“Democracy is on the ballot, because we have to send a message, even if you lean conservative, that it is not okay to run for an election where you only commit to accepting the results if you win,” Buttigieg said. “It’s not okay to trash American democracy. It’s not okay to cheer on political violence. These things should be really basic, but I think 2022 creates an opportunity — really, a responsibility — to assert those things.”
She recalled filing a lawsuit alongside Whitmer following the leaked draft of the Supreme Court decision overturning Roe v. Wade to block the enforcement of Michigan’s 1931 ban on abortions.
“We went to court, and we made sure that 1931 draconian law that barred abortion under almost any circumstance did not go into effect,” Nessel said. “But here’s the scary thing: If my opponent becomes attorney general, he has vowed to prosecute as many people as possible under that 1931 law, and he’ll have statewide authority to do it.”
Lt. Gov. Garlin Gilchrist II, Whitmer’s running mate and a U-M alum, spoke on the future of the state of Michigan. Gilchrist emphasized the importance of convincing family and friends to vote in this year’s midterm election.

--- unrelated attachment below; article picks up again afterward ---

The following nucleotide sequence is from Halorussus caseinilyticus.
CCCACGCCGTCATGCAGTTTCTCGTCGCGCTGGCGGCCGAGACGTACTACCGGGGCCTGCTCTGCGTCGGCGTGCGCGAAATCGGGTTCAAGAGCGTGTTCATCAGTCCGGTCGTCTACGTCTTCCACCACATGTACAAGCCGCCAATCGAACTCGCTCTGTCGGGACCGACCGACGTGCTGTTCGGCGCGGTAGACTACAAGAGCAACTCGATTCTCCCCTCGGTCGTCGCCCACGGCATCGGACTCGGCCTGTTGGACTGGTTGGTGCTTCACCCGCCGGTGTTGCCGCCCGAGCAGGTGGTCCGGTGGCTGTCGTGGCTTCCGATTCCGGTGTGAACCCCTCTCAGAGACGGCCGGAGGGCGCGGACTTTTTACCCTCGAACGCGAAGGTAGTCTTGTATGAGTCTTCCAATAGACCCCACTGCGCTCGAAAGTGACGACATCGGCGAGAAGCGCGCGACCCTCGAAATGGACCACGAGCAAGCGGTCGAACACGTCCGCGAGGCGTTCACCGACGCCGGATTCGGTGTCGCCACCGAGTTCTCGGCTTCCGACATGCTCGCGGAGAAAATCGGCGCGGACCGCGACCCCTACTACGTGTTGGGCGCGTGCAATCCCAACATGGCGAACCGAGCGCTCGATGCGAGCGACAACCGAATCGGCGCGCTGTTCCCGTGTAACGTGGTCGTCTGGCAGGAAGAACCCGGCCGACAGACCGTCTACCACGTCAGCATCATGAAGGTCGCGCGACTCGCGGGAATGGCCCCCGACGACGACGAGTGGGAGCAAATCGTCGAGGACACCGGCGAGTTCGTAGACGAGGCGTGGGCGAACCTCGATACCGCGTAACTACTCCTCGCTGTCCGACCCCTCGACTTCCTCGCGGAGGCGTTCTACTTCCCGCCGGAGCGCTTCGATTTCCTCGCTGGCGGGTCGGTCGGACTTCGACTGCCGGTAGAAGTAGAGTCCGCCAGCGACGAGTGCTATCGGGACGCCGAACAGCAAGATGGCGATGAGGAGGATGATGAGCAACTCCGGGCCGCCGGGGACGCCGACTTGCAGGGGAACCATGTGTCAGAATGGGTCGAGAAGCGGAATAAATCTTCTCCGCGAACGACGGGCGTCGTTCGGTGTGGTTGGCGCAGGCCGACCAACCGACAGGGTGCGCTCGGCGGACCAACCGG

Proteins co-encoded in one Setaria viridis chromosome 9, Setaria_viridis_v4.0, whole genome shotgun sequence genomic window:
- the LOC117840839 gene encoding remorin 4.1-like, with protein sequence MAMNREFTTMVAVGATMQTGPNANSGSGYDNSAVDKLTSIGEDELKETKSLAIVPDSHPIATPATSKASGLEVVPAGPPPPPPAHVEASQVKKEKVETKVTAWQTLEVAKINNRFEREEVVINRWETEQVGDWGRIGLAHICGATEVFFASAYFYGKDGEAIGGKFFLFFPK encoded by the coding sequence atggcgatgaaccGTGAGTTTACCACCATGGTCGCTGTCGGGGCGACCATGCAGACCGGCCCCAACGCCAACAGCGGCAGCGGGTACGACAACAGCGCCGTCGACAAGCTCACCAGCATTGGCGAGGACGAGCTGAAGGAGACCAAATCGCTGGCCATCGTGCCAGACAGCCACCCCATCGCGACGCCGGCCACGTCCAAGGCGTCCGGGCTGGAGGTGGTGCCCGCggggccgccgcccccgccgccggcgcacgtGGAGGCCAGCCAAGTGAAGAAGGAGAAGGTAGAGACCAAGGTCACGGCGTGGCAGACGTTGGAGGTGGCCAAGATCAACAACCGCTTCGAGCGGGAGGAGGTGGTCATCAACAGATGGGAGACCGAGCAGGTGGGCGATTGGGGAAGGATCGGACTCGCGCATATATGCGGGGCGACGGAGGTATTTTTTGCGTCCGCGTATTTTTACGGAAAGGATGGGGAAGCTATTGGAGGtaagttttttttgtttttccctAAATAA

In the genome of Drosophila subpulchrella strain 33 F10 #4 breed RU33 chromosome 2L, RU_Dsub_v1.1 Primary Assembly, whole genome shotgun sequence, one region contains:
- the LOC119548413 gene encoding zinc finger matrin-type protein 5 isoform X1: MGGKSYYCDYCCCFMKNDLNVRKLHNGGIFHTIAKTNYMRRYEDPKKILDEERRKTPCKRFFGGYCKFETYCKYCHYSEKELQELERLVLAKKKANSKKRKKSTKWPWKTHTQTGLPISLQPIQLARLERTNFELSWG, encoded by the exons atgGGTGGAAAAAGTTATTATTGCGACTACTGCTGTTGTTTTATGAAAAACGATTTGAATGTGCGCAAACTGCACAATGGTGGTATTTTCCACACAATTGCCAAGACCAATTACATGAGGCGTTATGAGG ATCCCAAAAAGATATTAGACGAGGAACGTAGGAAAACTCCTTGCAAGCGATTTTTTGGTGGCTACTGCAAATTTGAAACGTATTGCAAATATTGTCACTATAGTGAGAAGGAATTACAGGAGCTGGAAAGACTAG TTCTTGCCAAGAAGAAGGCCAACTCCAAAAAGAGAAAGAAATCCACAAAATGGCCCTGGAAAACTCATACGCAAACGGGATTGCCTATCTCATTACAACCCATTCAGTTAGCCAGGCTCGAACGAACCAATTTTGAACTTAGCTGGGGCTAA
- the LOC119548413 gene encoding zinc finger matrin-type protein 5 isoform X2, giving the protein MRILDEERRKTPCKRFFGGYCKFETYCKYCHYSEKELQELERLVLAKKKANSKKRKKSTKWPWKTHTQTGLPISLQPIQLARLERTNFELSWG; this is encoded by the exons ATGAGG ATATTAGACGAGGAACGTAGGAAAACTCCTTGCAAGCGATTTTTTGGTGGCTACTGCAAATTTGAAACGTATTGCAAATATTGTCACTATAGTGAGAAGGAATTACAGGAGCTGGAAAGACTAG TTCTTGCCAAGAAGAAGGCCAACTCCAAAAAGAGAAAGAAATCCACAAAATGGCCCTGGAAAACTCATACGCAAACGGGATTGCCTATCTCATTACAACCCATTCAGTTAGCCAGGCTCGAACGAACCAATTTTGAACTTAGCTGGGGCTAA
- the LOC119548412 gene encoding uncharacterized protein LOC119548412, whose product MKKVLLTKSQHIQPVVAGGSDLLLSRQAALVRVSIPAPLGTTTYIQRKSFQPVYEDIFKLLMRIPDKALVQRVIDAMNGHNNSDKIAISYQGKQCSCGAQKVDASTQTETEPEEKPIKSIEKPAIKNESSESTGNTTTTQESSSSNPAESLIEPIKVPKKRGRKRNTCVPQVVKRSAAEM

“We will be the people that left our state better than we found it because we put in the work in 2022 that will last us for the next generation when we stand tall for democracy here in Michigan,” Gilchrist said. “We’re gonna make sure this is a Michigan where everybody has a place in our future.”
Whitmer concluded her remarks by saying she will continue working to better the state of Michigan in the face of political attacks and that she hopes the U-M community will back her in doing so.
“I’ll take all the ugliness that comes my way, and I will stand my ground and fight for the people in this state, no matter who they are, where they come from, what they look like, who they love or how they identify,” Whitmer said. “I just need a maize and blue army that’s got my back.”
Daily News Editor Anna Fifelski and Daily Staff Reporter Samantha Rich can be reached at email@example.com and firstname.lastname@example.org.